Dayton region saw huge spike in jobs. But don’t celebrate yet.

Dayton auto parts manufacturer MAHLE Behr has about 1,600 workers at its plant at 1600 Webster St. STAFF

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Dayton auto parts manufacturer MAHLE Behr has about 1,600 workers at its plant at 1600 Webster St. STAFF

The Dayton region added 4,900 jobs in August, according to preliminary federal labor data, which is the most explosive month of payroll growth in 20 years.

Non-farm employment in the Dayton metro area increased by 1.3 percent in the last full month of summer, which is the second-most robust month of job growth since at least 1990, the data show.

MORE: Dayton metro job growth rate best in Ohio: Wages a problem

But there’s one caveat. The data are preliminary and almost certainly will be revised when September’s job numbers are released.

Dayton officials and leaders this week were impressed by August’s number — which was illustrated by a sharp spike on a line graph shared during the city commission’s monthly finance committee briefing.

Officials are crossing their fingers that the upcoming revision won’t be too severe. But they had other reasons to celebrate, including very strong revenue growth.

“Our economic indicators continue to show well for the region,” said Dayton City Manager Shelley Dickstein.

MORE: Dayton beats Ohio’s big cities in job growth

Employers in the metro area in August added 4,900 jobs, which is the largest increase since August 1998 (8,200 jobs), according to data from the U.S. Bureau of Labor Statistics.

The metro area consists of Greene, Miami and Montgomery counties.

To put the data in perspective, there have been only nine months since January 1990 in which the month-to-month payroll growth exceeded 2,000 workers.

August also ended a three-month slide in payrolls. The region lost 1,000 jobs in July, 1,300 jobs in June and 1,700 jobs in May.

The region’s employment in August stood at 394,900 jobs, the highest level since December 2006, the preliminary data indicate.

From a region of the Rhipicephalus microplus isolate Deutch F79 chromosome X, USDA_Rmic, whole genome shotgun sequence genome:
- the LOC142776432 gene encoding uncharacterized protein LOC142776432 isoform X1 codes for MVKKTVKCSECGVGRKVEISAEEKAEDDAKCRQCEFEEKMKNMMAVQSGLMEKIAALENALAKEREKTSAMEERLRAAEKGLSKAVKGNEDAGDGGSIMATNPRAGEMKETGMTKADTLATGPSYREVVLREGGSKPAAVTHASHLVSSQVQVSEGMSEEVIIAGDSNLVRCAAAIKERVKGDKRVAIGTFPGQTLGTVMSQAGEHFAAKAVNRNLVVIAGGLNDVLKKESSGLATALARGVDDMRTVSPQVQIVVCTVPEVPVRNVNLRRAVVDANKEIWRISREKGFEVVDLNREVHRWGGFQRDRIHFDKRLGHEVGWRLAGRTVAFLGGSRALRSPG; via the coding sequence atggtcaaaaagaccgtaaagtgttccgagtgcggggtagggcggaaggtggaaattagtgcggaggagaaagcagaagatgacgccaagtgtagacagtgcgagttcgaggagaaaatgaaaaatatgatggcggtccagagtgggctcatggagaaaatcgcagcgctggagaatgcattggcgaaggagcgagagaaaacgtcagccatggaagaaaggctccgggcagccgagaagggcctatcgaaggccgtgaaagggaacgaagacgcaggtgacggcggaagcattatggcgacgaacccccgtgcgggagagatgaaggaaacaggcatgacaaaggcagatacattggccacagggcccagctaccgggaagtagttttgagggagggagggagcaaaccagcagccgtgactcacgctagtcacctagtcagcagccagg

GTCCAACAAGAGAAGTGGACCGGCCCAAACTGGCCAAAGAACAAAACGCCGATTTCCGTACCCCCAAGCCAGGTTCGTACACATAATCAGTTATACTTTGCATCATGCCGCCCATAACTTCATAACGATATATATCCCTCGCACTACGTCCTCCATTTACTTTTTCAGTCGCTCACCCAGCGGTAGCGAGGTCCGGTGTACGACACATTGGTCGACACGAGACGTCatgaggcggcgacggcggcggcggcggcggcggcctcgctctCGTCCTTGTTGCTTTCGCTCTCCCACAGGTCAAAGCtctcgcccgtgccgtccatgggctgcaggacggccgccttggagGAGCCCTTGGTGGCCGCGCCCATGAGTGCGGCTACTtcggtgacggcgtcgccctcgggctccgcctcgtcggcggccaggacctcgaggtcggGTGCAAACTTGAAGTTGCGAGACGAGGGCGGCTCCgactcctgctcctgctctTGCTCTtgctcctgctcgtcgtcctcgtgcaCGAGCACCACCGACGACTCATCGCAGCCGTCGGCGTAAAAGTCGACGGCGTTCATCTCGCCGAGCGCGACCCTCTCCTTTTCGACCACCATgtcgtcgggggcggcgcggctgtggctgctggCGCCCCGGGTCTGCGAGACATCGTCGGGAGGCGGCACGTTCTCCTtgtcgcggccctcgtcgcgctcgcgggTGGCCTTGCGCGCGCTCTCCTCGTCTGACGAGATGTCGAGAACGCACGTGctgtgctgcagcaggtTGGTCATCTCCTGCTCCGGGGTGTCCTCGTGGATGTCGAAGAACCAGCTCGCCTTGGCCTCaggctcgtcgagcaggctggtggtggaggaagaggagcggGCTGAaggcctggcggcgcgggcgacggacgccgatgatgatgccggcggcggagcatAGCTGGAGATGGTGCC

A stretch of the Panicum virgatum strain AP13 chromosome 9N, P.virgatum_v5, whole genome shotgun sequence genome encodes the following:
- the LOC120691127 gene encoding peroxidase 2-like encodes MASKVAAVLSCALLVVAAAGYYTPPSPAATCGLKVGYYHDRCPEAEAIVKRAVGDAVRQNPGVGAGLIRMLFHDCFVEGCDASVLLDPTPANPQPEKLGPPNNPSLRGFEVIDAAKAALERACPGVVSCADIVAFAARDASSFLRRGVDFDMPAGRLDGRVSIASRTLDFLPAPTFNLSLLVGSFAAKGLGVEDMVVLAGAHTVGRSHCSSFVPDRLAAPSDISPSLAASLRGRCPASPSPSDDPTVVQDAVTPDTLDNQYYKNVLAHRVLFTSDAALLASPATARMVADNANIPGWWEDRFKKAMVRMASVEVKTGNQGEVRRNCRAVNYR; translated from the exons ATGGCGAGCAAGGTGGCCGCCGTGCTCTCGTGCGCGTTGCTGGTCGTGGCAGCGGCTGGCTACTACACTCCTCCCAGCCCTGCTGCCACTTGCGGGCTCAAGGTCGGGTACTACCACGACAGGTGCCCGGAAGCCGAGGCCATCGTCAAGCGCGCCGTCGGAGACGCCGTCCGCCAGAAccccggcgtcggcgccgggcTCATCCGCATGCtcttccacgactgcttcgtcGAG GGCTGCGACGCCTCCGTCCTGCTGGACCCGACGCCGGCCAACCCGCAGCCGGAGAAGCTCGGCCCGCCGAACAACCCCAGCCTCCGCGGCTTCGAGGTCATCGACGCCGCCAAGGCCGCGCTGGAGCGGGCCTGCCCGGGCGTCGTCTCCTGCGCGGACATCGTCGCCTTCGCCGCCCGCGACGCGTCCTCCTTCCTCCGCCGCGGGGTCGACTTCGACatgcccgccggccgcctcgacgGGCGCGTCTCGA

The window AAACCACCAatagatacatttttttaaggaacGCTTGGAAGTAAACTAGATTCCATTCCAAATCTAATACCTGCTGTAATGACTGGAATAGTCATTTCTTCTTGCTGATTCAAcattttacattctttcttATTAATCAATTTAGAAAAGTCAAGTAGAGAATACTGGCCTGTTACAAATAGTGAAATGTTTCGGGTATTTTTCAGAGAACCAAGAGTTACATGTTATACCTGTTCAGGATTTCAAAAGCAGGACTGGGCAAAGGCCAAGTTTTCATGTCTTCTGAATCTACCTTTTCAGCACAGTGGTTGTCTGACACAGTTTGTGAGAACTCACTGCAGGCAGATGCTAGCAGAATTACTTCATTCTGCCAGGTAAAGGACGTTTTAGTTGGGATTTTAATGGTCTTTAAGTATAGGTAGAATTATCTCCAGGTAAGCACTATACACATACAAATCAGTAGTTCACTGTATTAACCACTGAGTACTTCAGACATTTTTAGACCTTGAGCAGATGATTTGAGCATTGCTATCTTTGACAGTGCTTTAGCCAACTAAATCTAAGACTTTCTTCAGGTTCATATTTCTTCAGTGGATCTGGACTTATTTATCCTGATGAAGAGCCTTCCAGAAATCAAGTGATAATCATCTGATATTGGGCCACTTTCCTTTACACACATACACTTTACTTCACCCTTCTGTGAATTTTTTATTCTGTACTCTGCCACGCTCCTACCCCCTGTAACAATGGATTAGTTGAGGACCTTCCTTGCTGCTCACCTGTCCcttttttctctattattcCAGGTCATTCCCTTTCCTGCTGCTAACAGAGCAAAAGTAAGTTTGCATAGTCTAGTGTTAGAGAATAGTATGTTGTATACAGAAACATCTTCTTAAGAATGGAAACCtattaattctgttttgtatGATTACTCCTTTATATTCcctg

“That’s up 5,300 jobs” from August 2017, said Diane Shannon, Dayton’s director of procurement, management and budget.

The numbers are preliminary and will be revised, but they are encouraging and provide a “pulse” of the economy, she said. Dayton accounts for about 25 percent of the job base in the three-county metro area, she said.

“We are the job center,” she said. “We are the big player there.”

Other good news was highlighted during the finance committee meeting.

Through the end of August, the city of Dayton’s revenues are up 4.5 percent ($5.2 million) compared to 2017.

Income tax collections are the big driver of the growth. They are up 6.5 percent year to date, which is $4.1 million more than the city’s forecast.

August’s net collections rose 8.6 percent compared to August 2017, and September has closed and “the number is good,” Shannon said.

Withholding taxes for the year are up 6.1 percent (or $4.5 million), which represent jobs in the city, Shannon said.

Dayton’s income tax revenue growth rate has been higher than some other local cities (Vandalia, Riverside), but lower than others (Centerville, Kettering, Springfield).

Dayton’s income tax growth rate has bested Akron, Hamilton, Columbus and Toledo.

Dayton considered only the baseline rates for Springfield and Akron, because they increased their earnings taxes.

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